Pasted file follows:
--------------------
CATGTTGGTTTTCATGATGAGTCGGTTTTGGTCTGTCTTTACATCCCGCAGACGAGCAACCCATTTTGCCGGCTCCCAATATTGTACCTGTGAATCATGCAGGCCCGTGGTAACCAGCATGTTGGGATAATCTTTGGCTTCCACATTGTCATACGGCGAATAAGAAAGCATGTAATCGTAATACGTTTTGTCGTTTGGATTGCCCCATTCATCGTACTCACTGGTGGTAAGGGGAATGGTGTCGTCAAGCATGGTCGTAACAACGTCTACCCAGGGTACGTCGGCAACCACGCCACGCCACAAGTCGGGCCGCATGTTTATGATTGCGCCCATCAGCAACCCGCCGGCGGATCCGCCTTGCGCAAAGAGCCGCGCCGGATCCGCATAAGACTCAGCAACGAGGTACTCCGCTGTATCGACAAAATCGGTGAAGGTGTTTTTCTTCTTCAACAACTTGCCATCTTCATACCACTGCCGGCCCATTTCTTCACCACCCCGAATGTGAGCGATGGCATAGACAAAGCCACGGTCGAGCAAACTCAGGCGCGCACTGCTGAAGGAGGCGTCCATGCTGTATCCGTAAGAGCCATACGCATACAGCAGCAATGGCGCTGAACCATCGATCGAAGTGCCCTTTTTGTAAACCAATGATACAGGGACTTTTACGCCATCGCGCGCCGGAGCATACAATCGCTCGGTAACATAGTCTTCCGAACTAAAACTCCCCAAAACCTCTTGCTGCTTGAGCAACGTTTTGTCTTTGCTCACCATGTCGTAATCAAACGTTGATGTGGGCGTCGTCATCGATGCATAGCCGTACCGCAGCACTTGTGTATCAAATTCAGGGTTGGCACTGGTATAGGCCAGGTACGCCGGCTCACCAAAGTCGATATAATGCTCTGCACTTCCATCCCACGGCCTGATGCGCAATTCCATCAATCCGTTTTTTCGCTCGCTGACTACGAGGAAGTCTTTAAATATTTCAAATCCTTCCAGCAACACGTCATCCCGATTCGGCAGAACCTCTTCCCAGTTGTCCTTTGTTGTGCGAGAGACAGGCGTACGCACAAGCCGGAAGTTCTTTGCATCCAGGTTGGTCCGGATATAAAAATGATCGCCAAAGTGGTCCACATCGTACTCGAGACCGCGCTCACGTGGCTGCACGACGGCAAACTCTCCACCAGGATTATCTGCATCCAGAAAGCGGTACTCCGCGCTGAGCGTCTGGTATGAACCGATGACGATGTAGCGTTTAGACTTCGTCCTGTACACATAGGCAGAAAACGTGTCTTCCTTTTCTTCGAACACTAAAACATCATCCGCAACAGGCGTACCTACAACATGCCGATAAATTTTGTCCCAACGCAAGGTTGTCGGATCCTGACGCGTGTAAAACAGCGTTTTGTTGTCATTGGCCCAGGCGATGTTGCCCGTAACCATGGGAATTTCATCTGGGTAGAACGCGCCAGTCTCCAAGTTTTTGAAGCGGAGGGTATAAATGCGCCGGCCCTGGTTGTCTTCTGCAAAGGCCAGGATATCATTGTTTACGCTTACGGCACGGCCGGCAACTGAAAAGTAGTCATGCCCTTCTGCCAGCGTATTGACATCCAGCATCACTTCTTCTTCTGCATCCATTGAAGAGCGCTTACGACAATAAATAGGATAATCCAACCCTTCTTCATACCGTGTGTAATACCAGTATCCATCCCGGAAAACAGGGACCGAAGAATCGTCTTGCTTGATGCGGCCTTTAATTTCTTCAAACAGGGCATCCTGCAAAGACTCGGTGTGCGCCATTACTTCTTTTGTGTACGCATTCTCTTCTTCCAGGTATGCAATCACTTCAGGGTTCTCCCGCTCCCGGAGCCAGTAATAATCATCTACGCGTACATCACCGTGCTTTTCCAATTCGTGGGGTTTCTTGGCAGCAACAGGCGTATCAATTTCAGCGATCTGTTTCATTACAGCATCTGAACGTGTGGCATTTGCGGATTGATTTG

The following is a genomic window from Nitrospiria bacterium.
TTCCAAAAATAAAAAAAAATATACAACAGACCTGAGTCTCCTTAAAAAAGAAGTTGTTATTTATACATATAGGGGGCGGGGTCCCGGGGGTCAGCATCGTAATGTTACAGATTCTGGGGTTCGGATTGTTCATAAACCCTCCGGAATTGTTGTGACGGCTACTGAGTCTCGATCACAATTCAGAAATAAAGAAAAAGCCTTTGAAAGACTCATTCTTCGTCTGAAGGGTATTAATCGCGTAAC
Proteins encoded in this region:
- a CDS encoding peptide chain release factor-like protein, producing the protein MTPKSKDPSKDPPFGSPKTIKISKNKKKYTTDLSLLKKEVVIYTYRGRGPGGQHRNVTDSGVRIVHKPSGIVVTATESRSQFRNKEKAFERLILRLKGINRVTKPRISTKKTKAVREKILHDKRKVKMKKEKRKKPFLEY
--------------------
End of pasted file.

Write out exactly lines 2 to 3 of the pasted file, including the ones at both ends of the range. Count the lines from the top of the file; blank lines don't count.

The following is a genomic window from Nitrospiria bacterium.
TTCCAAAAATAAAAAAAAATATACAACAGACCTGAGTCTCCTTAAAAAAGAAGTTGTTATTTATACATATAGGGGGCGGGGTCCCGGGGGTCAGCATCGTAATGTTACAGATTCTGGGGTTCGGATTGTTCATAAACCCTCCGGAATTGTTGTGACGGCTACTGAGTCTCGATCACAATTCAGAAATAAAGAAAAAGCCTTTGAAAGACTCATTCTTCGTCTGAAGGGTATTAATCGCGTAAC